Donald Trump has said he will consider a proposal to arm school teachers in an attempt to prevent mass shootings, a move certain to prove fiercely divisive.
The US president, holding a listening session at the White House with survivors of last week’s Florida school shooting and others affected by gun violence, claimed that allowing airline pilots to carry and conceal guns had demonstrated the measure could be a success.
“It only works when you have people very adept at using firearms, of which you have many,” Trump said during an emotionally searing session on Wednesday that, extraordinarily, was broadcast live on national television. “It would be teachers and coaches.”
Referring to Aaron Feis, a football coach who used his body as a shield to protect a student during the massacre at Marjory Stoneman Douglas high school in Parkland, the president continued: “If the coach had a firearm in his locker when he ran at this guy – that coach was very brave, saved a lot of lives, I suspect.
“But if he had a firearm, he wouldn’t have had to run, he would have shot him, and that would have been the end of it. This would only obviously be for people who are very adept at handling a gun. It’s called concealed carry, where a teacher would have a concealed gun on them. They’d go for special training and they would be there and you would no longer have a gun-free zone. Gun-free zone to a maniac, because they’re all cowards, a gun-free zone is: ‘Let’s go in and let’s attack, because bullets aren’t coming back at us’.”
Trump added: “An attack has lasted, on average, about three minutes. It takes five to eight minutes for responders, for the police to come in, so the attack is over. If you had a teacher who was adept at firearms, they could very well end the attack very quickly.”
Knowledge of this would act as a deterrent to a would-be attacker, Trump claimed. “You know, a lot of people don’t understand that airline pilots now, a lot of them carry guns, and I have to say that things have changed a lot. People aren’t attacking the way they would routinely attack and maybe you would have the same situation in schools.”
The president asked for a show of hands in the room over the proposal: some were in favour, others were against. “We can understand both sides and certainly it’s controversial,” he acknowledged, promising to discuss it seriously.
It emerged after the shooting at Parkland that there was an armed security guard on site but he did not get the chance to engage the gunman, Nikolas Cruz, on the sprawling campus. In May 2016, during the presidential election, Trump tweeted: “Crooked Hillary [Clinton] said that I want guns brought into the school classroom. Wrong!”
Nicole Hockley, whose six-year-old son Dylan died at Sandy Hook elementary school in Newtown, Connecticut, spoke out against the idea of arming teachers. “It’s not personally something that I support. Rather than arming them with a firearm, I would rather arm them with the knowledge of how to prevent these acts from happening in the first place,” she told Trump.
Safety assessments programmes and interventions for troubled children are vital, she added. “Let’s talk about prevention. There is so much that we can do to help people before it reaches that point, and I urge you please stay focused on that as well. It is the gun, it’s the person behind the gun and it’s about helping people before they ever reach that point.”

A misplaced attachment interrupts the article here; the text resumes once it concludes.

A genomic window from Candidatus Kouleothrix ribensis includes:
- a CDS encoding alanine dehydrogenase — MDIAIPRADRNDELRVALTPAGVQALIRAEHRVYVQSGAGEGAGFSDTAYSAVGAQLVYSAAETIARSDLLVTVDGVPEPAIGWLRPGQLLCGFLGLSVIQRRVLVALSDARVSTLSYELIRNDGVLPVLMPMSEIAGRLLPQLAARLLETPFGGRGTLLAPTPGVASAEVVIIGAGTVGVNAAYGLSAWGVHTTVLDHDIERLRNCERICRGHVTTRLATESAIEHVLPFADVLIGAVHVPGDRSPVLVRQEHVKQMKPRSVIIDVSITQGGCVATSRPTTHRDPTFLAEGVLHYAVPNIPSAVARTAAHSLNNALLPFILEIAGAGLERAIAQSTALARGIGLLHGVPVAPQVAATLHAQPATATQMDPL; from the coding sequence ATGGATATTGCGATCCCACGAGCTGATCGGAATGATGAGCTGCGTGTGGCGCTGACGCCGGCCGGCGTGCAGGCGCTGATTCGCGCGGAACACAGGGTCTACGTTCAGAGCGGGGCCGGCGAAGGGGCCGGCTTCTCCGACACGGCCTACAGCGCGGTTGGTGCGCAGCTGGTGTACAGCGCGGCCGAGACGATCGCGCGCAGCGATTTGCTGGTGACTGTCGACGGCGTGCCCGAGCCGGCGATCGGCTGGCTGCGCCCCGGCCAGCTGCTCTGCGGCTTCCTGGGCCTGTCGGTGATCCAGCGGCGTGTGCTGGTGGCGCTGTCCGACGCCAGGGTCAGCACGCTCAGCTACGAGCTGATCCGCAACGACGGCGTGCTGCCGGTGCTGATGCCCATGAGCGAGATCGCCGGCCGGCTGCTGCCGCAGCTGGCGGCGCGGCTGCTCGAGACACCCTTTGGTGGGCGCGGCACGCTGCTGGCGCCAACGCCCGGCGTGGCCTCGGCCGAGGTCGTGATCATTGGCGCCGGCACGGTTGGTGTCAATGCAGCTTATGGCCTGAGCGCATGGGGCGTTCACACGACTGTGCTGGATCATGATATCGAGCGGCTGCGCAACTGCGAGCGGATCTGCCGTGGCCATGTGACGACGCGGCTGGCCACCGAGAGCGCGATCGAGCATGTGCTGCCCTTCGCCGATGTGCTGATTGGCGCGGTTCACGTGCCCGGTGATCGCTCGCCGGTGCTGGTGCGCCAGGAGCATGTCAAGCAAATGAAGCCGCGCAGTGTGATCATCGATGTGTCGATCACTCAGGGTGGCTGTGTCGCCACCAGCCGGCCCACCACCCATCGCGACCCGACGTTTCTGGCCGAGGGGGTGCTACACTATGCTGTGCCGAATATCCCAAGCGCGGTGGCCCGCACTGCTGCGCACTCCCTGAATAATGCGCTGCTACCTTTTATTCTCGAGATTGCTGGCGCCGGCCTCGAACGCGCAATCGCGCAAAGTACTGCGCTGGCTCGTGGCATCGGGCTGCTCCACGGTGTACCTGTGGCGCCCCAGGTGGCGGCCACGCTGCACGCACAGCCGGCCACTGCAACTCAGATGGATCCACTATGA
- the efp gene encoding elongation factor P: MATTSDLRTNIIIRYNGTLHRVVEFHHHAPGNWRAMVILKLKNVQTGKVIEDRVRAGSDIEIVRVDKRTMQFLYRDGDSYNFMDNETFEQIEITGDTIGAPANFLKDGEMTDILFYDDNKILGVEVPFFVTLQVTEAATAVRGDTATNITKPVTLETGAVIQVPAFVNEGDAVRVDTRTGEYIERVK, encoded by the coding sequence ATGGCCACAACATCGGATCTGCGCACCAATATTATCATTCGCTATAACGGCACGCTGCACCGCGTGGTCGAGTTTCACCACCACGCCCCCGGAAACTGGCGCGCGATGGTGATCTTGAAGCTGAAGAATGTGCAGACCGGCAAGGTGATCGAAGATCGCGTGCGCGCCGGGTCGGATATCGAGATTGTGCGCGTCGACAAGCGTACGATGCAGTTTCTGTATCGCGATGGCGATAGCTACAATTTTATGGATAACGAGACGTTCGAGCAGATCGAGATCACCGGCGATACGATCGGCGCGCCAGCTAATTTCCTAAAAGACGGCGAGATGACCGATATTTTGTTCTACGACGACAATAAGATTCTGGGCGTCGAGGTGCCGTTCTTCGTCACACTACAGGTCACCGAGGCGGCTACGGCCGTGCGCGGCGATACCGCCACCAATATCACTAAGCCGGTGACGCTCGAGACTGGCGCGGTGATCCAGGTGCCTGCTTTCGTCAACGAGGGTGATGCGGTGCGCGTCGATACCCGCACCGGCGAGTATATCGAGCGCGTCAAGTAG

Earlier during the session in the state dining room, where some speakers were tearful but composed as they recalled their experiences, Hockley also issued a challenge to the president. “This is not difficult,” she told him. “These deaths are preventable. And I implore you: consider your own children. You don’t want to be me. No parent does.”
During the meeting Trump also asserted that he would be “very strong” on background checks for gun buyers as well as mental health issues. He sat in the middle of a semi-circle listening intently as six survivors of last week’s shooting and bereaved parents from Parkland, Columbine, and Sandy Hook took turns to address him.
Sam Zeif, 18, a Parkland student whose text messages with his brother during last week’s shooting went viral, fought back tears as he told Trump: “I turned 18 the day after. Woke up to the news that my best friend was gone. I don’t understand why I can still go in a store and buy a weapon of war, an AR. I was reading today that a person 20 years old walked into a store and bought an AR-15 in five minutes with an expired ID. How is it that easy to buy this type of weapon? How are we not stopping this after Columbine, after Sandy Hook, sitting with a mother that lost her son? It’s still happening.”
Andrew Pollack, whose 18-year-old daughter Meadow was killed at Stoneman Douglas, reflected the candid anger of many when he took the microphone. “We’re here because my daughter has no voice – she was murdered last week, shot nine times,” he said. “How many schools, how many children have to get shot? It stops here, with this administration and me.”
Pollack, his voice rising with raw emotion, added: “It should have been one school shooting, and we should have fixed it, and I’m pissed because my daughter, I’m not going to see again.”